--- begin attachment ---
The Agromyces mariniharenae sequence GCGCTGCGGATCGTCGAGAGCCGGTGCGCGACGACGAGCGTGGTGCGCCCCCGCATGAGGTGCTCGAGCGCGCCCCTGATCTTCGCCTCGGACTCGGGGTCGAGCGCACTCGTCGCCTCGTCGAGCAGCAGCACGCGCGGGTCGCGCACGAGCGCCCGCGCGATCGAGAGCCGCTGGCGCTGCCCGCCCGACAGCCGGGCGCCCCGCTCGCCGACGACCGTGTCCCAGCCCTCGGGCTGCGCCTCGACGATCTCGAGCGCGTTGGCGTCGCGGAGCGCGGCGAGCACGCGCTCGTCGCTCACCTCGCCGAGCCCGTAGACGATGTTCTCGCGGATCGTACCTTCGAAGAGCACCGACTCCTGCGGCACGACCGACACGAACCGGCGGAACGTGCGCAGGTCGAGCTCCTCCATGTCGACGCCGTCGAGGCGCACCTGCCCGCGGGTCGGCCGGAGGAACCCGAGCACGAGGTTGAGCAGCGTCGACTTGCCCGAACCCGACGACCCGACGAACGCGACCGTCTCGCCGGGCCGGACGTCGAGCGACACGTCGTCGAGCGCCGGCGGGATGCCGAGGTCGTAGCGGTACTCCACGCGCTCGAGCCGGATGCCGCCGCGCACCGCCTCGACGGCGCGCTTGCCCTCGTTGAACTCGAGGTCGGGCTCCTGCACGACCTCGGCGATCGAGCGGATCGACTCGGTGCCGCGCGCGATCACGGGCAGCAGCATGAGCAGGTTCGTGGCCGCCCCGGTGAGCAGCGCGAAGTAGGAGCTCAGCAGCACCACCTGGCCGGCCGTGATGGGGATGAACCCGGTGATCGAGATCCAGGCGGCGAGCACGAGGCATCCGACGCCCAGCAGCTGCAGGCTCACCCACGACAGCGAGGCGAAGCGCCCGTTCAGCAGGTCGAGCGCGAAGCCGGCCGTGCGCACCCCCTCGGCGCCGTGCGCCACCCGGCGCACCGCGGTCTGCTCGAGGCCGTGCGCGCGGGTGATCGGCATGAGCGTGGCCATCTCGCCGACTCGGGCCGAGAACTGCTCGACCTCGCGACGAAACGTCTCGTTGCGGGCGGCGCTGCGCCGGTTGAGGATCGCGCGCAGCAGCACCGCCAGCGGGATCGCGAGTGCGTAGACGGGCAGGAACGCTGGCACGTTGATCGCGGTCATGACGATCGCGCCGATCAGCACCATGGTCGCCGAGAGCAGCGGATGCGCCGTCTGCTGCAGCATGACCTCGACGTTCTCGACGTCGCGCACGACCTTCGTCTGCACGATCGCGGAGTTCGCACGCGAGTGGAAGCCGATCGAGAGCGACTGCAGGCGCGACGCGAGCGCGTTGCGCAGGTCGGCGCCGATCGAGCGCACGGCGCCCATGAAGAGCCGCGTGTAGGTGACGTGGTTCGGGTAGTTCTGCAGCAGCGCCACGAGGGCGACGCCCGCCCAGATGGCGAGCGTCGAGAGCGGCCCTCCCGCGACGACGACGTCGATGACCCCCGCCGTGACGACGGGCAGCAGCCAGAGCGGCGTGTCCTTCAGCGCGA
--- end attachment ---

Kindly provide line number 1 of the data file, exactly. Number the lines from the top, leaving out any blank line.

The Agromyces mariniharenae sequence GCGCTGCGGATCGTCGAGAGCCGGTGCGCGACGACGAGCGTGGTGCGCCCCCGCATGAGGTGCTCGAGCGCGCCCCTGATCTTCGCCTCGGACTCGGGGTCGAGCGCACTCGTCGCCTCGTCGAGCAGCAGCACGCGCGGGTCGCGCACGAGCGCCCGCGCGATCGAGAGCCGCTGGCGCTGCCCGCCCGACAGCCGGGCGCCCCGCTCGCCGACGACCGTGTCCCAGCCCTCGGGCTGCGCCTCGACGATCTCGAGCGCGTTGGCGTCGCGGAGCGCGGCGAGCACGCGCTCGTCGCTCACCTCGCCGAGCCCGTAGACGATGTTCTCGCGGATCGTACCTTCGAAGAGCACCGACTCCTGCGGCACGACCGACACGAACCGGCGGAACGTGCGCAGGTCGAGCTCCTCCATGTCGACGCCGTCGAGGCGCACCTGCCCGCGGGTCGGCCGGAGGAACCCGAGCACGAGGTTGAGCAGCGTCGACTTGCCCGAACCCGACGACCCGACGAACGCGACCGTCTCGCCGGGCCGGACGTCGAGCGACACGTCGTCGAGCGCCGGCGGGATGCCGAGGTCGTAGCGGTACTCCACGCGCTCGAGCCGGATGCCGCCGCGCACCGCCTCGACGGCGCGCTTGCCCTCGTTGAACTCGAGGTCGGGCTCCTGCACGACCTCGGCGATCGAGCGGATCGACTCGGTGCCGCGCGCGATCACGGGCAGCAGCATGAGCAGGTTCGTGGCCGCCCCGGTGAGCAGCGCGAAGTAGGAGCTCAGCAGCACCACCTGGCCGGCCGTGATGGGGATGAACCCGGTGATCGAGATCCAGGCGGCGAGCACGAGGCATCCGACGCCCAGCAGCTGCAGGCTCACCCACGACAGCGAGGCGAAGCGCCCGTTCAGCAGGTCGAGCGCGAAGCCGGCCGTGCGCACCCCCTCGGCGCCGTGCGCCACCCGGCGCACCGCGGTCTGCTCGAGGCCGTGCGCGCGGGTGATCGGCATGAGCGTGGCCATCTCGCCGACTCGGGCCGAGAACTGCTCGACCTCGCGACGAAACGTCTCGTTGCGGGCGGCGCTGCGCCGGTTGAGGATCGCGCGCAGCAGCACCGCCAGCGGGATCGCGAGTGCGTAGACGGGCAGGAACGCTGGCACGTTGATCGCGGTCATGACGATCGCGCCGATCAGCACCATGGTCGCCGAGAGCAGCGGATGCGCCGTCTGCTGCAGCATGACCTCGACGTTCTCGACGTCGCGCACGACCTTCGTCTGCACGATCGCGGAGTTCGCACGCGAGTGGAAGCCGATCGAGAGCGACTGCAGGCGCGACGCGAGCGCGTTGCGCAGGTCGGCGCCGATCGAGCGCACGGCGCCCATGAAGAGCCGCGTGTAGGTGACGTGGTTCGGGTAGTTCTGCAGCAGCGCCACGAGGGCGACGCCCGCCCAGATGGCGAGCGTCGAGAGCGGCCCTCCCGCGACGACGACGTCGATGACCCCCGCCGTGACGACGGGCAGCAGCCAGAGCGGCGTGTCCTTCAGCGCGA